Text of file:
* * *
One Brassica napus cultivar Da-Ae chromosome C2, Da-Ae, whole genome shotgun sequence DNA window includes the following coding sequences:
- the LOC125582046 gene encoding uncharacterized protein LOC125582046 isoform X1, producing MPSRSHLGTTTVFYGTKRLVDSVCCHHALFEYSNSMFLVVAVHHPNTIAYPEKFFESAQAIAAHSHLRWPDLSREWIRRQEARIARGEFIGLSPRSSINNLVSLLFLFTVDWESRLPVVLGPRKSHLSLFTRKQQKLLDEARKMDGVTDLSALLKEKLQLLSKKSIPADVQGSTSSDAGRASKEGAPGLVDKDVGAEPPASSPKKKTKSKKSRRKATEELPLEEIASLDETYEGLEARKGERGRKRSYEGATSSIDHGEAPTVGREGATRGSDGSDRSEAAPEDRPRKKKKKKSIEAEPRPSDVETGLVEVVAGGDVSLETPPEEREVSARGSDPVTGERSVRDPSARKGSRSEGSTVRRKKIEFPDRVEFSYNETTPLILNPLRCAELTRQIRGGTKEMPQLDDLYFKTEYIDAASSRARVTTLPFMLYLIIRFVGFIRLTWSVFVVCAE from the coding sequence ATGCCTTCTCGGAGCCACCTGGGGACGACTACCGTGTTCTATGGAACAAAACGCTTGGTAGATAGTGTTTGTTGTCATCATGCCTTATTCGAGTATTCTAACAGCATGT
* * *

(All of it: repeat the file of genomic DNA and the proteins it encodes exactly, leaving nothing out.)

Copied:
One Brassica napus cultivar Da-Ae chromosome C2, Da-Ae, whole genome shotgun sequence DNA window includes the following coding sequences:
- the LOC125582046 gene encoding uncharacterized protein LOC125582046 isoform X1, producing MPSRSHLGTTTVFYGTKRLVDSVCCHHALFEYSNSMFLVVAVHHPNTIAYPEKFFESAQAIAAHSHLRWPDLSREWIRRQEARIARGEFIGLSPRSSINNLVSLLFLFTVDWESRLPVVLGPRKSHLSLFTRKQQKLLDEARKMDGVTDLSALLKEKLQLLSKKSIPADVQGSTSSDAGRASKEGAPGLVDKDVGAEPPASSPKKKTKSKKSRRKATEELPLEEIASLDETYEGLEARKGERGRKRSYEGATSSIDHGEAPTVGREGATRGSDGSDRSEAAPEDRPRKKKKKKSIEAEPRPSDVETGLVEVVAGGDVSLETPPEEREVSARGSDPVTGERSVRDPSARKGSRSEGSTVRRKKIEFPDRVEFSYNETTPLILNPLRCAELTRQIRGGTKEMPQLDDLYFKTEYIDAASSRARVTTLPFMLYLIIRFVGFIRLTWSVFVVCAE from the coding sequence ATGCCTTCTCGGAGCCACCTGGGGACGACTACCGTGTTCTATGGAACAAAACGCTTGGTAGATAGTGTTTGTTGTCATCATGCCTTATTCGAGTATTCTAACAGCATGT